Field Boundaries

last updated: April 18, 2024

Planet Field Boundaries is used to obtain agricultural field boundaries over an Area of Interest (AOI). The polygons are the input to a multitude of applications, ranging from the management of agricultural resources, such as Area Monitoring, precision farming, to the estimation of damages to crop yield due to natural disasters, like drought and floods, or human-made disasters, like war.

Automatic estimation of parcels with high fidelity in a timely manner allows for characterizing changes of agricultural landscapes due to agricultural practices and climate change consequences.

Using the Subscriptions API, you can access, download, and prepare data for analysis and visualization.

Workflow: Obtain and Visualize Field Boundaries over an AOI in Northern France

Setting up your script and connecting with Planet services

To execute the code in this example, you will need:

  • A Planet API Key
  • Access to the FIELD_BOUNDARIES_v1.0.0_S2_P1M product for the provided field geometry
  • Configured credentials for storage of the results to cloud storage. Supported services include: Google Cloud Platform, Amazon Web Services, Microsoft Azure, or Oracle Collaboration Suite.

The code examples in this workflow are written for Python 3.8 or greater. In addition to the Python standard library, the following packages are required:

- rasterio
- cond
- geopandas
- python-dotenv
- matplotlib

Import necessary libraries and enter your API key. In this example, the Planet API Key is set and read using the Planet Github library.

# Import requirements
import requests
import geopandas as gpd
from dotenv import dotenv_values
from shapely.geometry import mapping as geom_mapping
from shapely.geometry import Polygon, MultiPolygon
from shapely import wkt
from typing import Dict
import datetime as dt
from matplotlib import pyplot as plt
from requests.auth import HTTPBasicAuth

DOT_ENV_VALS = dotenv_values(".env")

Call Planet services to confirm your API key. You should receive an HTTP 200 response:

# Planet's Subscriptions API base URL for making restFUL requests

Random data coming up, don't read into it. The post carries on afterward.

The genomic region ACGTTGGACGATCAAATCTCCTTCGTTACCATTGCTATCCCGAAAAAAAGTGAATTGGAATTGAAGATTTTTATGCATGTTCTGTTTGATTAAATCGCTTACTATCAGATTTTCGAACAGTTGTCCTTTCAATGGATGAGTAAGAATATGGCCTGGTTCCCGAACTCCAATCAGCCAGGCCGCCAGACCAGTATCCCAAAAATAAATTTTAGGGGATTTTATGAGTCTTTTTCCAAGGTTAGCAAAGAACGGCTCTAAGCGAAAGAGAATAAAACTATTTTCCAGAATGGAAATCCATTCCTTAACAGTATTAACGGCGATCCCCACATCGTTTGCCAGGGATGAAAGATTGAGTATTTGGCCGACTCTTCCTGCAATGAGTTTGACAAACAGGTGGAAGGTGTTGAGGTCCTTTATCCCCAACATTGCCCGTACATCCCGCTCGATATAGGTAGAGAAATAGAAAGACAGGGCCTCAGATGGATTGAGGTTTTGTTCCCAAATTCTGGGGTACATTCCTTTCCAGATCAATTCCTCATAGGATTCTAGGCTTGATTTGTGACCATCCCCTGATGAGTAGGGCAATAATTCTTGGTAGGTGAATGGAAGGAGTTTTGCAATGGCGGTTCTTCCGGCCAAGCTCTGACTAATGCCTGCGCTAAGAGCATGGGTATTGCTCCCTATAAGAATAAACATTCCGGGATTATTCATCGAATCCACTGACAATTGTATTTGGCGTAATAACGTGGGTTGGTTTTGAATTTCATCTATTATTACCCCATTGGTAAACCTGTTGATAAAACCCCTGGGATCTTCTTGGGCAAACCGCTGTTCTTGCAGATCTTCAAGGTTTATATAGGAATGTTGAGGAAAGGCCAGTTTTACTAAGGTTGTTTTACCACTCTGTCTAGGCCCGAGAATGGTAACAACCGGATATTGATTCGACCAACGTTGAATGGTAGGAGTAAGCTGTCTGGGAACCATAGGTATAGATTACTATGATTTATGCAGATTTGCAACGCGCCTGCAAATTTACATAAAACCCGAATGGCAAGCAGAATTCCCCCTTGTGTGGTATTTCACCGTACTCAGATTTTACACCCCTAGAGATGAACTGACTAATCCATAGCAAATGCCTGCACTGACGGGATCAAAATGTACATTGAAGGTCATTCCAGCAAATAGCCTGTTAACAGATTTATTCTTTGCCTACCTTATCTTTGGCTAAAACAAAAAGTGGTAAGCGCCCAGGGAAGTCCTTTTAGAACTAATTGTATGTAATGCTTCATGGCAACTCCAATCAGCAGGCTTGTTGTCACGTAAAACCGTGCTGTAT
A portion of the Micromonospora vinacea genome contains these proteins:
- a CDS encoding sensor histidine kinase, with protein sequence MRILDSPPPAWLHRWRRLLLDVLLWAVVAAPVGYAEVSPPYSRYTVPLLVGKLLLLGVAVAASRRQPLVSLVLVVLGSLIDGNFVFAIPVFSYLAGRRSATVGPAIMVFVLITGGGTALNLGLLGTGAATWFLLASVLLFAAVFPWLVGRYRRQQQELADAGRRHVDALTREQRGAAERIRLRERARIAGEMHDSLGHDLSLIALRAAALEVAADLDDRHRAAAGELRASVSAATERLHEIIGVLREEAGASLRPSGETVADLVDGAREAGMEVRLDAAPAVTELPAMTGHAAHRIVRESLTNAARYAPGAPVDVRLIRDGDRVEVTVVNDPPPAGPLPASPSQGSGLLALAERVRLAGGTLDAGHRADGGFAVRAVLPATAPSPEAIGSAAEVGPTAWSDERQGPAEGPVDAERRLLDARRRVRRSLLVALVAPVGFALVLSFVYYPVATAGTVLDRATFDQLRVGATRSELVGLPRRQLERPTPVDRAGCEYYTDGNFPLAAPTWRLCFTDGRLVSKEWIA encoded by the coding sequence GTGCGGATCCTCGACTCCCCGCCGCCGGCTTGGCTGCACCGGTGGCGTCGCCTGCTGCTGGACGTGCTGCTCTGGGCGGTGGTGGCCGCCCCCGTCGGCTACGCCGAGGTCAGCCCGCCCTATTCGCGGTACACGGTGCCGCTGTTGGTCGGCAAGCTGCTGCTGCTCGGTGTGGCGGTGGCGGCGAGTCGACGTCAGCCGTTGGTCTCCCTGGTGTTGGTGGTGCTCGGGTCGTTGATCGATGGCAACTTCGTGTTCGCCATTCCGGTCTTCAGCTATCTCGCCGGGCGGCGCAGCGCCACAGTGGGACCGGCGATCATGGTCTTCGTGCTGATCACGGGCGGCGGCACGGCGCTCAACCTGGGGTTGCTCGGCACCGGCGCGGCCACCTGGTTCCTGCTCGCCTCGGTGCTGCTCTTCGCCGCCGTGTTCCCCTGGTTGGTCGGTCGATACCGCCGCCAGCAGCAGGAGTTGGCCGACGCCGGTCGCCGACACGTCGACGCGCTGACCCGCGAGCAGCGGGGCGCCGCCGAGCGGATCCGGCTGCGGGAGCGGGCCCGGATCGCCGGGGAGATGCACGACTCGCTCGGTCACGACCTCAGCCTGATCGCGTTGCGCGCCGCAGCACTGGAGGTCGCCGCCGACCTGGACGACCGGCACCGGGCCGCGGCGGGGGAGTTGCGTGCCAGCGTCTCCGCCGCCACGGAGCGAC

auth = HTTPBasicAuth(PL_API_KEY, '')
response = requests.get(BASE_URL, auth=auth)

Creating a Planetary Variables Subscription with the Subscriptions API

To create a subscription, provide a JSON request object that details the subscription parameters, including:

  • Subscription name (required)
  • Planetary Variable source type (required)
  • Data product ID (required)
  • Subscription location in GeoJSON format (required)
  • Start date for the subscription (required)
  • End date for the subscription (optional)

See Create a Planetary Variables Subscription in Subscribing to Planetary Variables for details about available parameters.

Create your JSON Subscription Description Object

The following example creates a subscription for Field Boundaries over an AOI in Northern France.

To confirm if the provided geometry fits into a specific area of access (AOA) see the following code example. Please note that the geometry is in (geo)json format, and the expected coordinate reference system is WGS84 (EPSG:4326).

A Subscription must be created with a delivery parameter which specifies a storage location to deliver the vector results. The following example creates a subscription with a delivery parameter to deliver results directly to an AWS storage bucket.

Refer to the documentation for the required AWS delivery parameters. If you use GCP, Azure, or OCS, use the appropriate credentials for those platforms.

Let's define some helper functions for working with the Subscriptions API:

def _parse_time(t: str):
    return dt.datetime.fromisoformat(t).strftime("%Y-%m-%dT%H:%M:%S.%fZ")

def create_payload(
    name: str, 
    time_interval: tuple[str, str],
    geometry: dict | Polygon | MultiPolygon,
    delivery_config: dict | None = None,
) -> dict:

    start_time = _parse_time(time_interval[0])
    end_time = _parse_time(time_interval[1])
    _geometry = geometry if isinstance(geometry, dict) else geom_mapping(geometry)

    payload = {
        "name": name,
        "source": {
            "type": "field_boundaries_sentinel_2_p1m",
            "parameters": {
                "id": "FIELD_BOUNDARIES_v1.0.0_S2_P1M",
                "start_time": start_time,
                "end_time": end_time,
                "geometry": _geometry,

    if delivery_config:
        payload["delivery"] = delivery_config

    return payload

def create_subscription(subscription_payload: dict, auth: HTTPBasicAuth) -> str:
    headers = {"content-type": "application/json"}
        response =, json=subscription_payload, auth=auth, headers=headers)
    except requests.exceptions.HTTPError:
        print(f"Request failed with {response.text}")
        response_json = response.json()
        subscription_id = response_json["id"]